After the great success of Hertz in Karlsruhe, his teacher from Helmholtz would have liked to have him back in Berlin. Hertz decided, however, from the offers for professorships in Berlin, Bonn and Gießen for the University of Bonn as the future place of work. There he took over the management of the Physics Institute in 1889. Theoretical interests were at the forefront of his work in Bonn. He initially devoted himself to the system of Maxwell's equations and later, already suffering from health problems, worked on his last book on the theoretical foundation of mechanics. Plasma physicist Kersten describes his early death as a great loss: “When Hertz died of blood poisoning on January 1, 1894, a few weeks before his 37th birthday, physics lost one of the greatest hopes it had ever had . «His assistant Philipp Lenard (1862 to 1947) continued the work and published an edition of his collected works. Hertz was buried in his hometown of Hamburg in the Ohlsdorf cemetery. The Hamburg television tower (Heinrich Hertz Tower) and the Berlin Heinrich Hertz Institute, which belongs to the Fraunhofer Society, as well as numerous streets and places were named after him.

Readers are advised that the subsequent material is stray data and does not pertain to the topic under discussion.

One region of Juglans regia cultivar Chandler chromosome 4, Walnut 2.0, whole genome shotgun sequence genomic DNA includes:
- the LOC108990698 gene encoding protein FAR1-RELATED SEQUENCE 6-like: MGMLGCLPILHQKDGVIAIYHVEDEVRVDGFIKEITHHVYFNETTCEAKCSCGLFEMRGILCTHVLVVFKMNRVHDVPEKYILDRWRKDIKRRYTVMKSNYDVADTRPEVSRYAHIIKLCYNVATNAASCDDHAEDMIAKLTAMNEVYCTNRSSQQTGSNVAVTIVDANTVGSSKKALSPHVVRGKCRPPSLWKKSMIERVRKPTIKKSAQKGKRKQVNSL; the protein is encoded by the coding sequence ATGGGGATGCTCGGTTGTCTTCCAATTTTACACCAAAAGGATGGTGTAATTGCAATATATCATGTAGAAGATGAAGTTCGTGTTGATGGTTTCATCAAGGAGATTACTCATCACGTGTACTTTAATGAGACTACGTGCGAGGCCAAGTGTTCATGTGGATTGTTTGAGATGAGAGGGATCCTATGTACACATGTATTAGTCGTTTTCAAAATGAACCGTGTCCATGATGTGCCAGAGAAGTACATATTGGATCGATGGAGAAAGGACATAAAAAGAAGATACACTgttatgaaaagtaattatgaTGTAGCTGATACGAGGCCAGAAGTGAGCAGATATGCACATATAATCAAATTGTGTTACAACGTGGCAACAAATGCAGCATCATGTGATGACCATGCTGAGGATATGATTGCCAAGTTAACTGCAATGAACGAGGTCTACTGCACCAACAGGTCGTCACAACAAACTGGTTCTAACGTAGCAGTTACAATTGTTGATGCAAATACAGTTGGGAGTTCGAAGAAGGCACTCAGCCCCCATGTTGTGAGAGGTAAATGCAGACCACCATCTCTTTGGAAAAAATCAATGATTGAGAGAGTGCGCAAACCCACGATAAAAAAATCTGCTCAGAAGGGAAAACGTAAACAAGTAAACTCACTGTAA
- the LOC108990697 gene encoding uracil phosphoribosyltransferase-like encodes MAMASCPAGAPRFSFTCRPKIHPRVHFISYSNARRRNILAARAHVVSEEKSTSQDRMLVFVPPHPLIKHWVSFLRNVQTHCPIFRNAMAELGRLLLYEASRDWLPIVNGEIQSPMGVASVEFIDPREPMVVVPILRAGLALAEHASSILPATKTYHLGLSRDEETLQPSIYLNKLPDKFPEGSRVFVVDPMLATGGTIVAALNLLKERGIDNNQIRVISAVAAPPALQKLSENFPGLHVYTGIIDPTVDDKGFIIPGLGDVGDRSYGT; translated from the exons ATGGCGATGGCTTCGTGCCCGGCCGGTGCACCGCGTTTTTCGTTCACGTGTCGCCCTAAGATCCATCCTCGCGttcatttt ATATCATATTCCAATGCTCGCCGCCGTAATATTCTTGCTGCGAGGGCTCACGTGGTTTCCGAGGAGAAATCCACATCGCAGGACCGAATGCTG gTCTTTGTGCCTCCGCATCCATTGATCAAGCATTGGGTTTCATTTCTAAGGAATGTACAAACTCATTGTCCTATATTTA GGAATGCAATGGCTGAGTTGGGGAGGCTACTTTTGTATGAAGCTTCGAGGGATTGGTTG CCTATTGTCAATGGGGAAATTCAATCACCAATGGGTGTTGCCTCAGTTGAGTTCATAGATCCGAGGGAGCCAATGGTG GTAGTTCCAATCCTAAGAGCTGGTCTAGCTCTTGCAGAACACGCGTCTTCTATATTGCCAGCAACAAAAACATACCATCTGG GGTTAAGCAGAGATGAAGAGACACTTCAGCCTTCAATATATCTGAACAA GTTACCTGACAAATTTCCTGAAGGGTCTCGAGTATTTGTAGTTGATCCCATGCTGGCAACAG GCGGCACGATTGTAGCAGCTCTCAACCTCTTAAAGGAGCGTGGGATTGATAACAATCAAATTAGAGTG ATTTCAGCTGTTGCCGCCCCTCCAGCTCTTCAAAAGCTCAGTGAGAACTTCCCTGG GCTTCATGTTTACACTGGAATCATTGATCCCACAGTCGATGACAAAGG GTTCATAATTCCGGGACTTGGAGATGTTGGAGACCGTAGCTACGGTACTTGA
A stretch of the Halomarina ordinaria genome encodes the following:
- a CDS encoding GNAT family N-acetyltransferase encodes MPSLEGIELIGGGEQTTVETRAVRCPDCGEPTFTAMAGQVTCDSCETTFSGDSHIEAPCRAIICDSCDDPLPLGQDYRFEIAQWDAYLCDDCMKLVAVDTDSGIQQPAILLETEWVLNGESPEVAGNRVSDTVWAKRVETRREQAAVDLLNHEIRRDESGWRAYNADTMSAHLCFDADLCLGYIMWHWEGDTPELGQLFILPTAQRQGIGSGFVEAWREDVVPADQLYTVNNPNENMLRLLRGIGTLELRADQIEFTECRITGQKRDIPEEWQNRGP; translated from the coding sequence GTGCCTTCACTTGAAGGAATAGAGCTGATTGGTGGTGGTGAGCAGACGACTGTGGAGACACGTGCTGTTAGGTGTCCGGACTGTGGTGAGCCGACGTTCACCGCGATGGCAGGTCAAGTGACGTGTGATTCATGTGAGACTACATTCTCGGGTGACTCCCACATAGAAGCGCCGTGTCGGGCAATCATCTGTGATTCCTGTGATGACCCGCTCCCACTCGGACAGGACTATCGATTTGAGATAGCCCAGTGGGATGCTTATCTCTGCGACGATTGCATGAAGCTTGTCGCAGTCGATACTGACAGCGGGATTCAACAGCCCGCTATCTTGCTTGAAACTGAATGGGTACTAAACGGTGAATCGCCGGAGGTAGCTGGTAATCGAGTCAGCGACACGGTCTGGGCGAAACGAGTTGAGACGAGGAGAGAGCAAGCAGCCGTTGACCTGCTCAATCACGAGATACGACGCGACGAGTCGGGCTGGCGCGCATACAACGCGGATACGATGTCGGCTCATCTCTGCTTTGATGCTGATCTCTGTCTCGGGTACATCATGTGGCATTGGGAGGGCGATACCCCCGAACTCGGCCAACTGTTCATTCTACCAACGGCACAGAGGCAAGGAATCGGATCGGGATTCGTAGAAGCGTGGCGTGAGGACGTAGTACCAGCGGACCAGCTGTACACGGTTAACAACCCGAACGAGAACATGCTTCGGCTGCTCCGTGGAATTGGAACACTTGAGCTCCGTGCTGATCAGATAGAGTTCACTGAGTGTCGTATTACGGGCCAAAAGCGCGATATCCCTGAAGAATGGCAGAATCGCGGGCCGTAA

Kerstin Nees



Electromagnetic waves


98.3 or 102.4 - these numbers (in MHz) indicate the frequencies with which you can receive NDR2 or RSH in Kiel. The unit of frequency is Hertz (Hz) and is named after Heinrich Rudolf Hertz. In 1886, the German physicist succeeded for the first time in experimentally generating electromagnetic waves, the existence of which James Clerk Maxwell had predicted in his electromagnetic field theory in 1864.

The properties of electromagnetic waves examined and described by Hertz form the basis of radio technology. Radio waves are electromagnetic waves in a frequency range from 75 kHz to around 10 GHz, which are often used technically for the wireless transmission of speech, images and other data. Radio waves not only transmit speech and music to the radio, they are also used for television broadcasting and for making mobile phone calls.

Maxwell had predicted the existence of electromagnetic waves and described their properties as early as 1864, based on his theory of electricity and magnetism. In particular, he had calculated that its speed of propagation was equal to the speed of light. He also realized that light can be explained as an electromagnetic phenomenon, that is, that the light waves are electromagnetic waves of high frequency. Heinrich Hertz succeeded in experimentally generating electromagnetic waves that spread both along wires and freely in space. Guglielmo Marconi (1874 to 1937), K. Ferdinand Braun (1850 to 1918) and others then developed the technology of transmitting messages using free electromagnetic waves over great distances, from which modern radio and television technology developed. The Russian physicist Alexander Popow (1859-1906) achieved the first wireless communication over a distance of at least 250m in 1896. Marconi and Braun received the Nobel Prize in Physics together in 1909.

For further reading

  • Schmidt-Schönbeck, Charlotte: 300 years of physics and astronomy
    at Kiel University. Kiel 1965.
  • Lenard's work in Kiel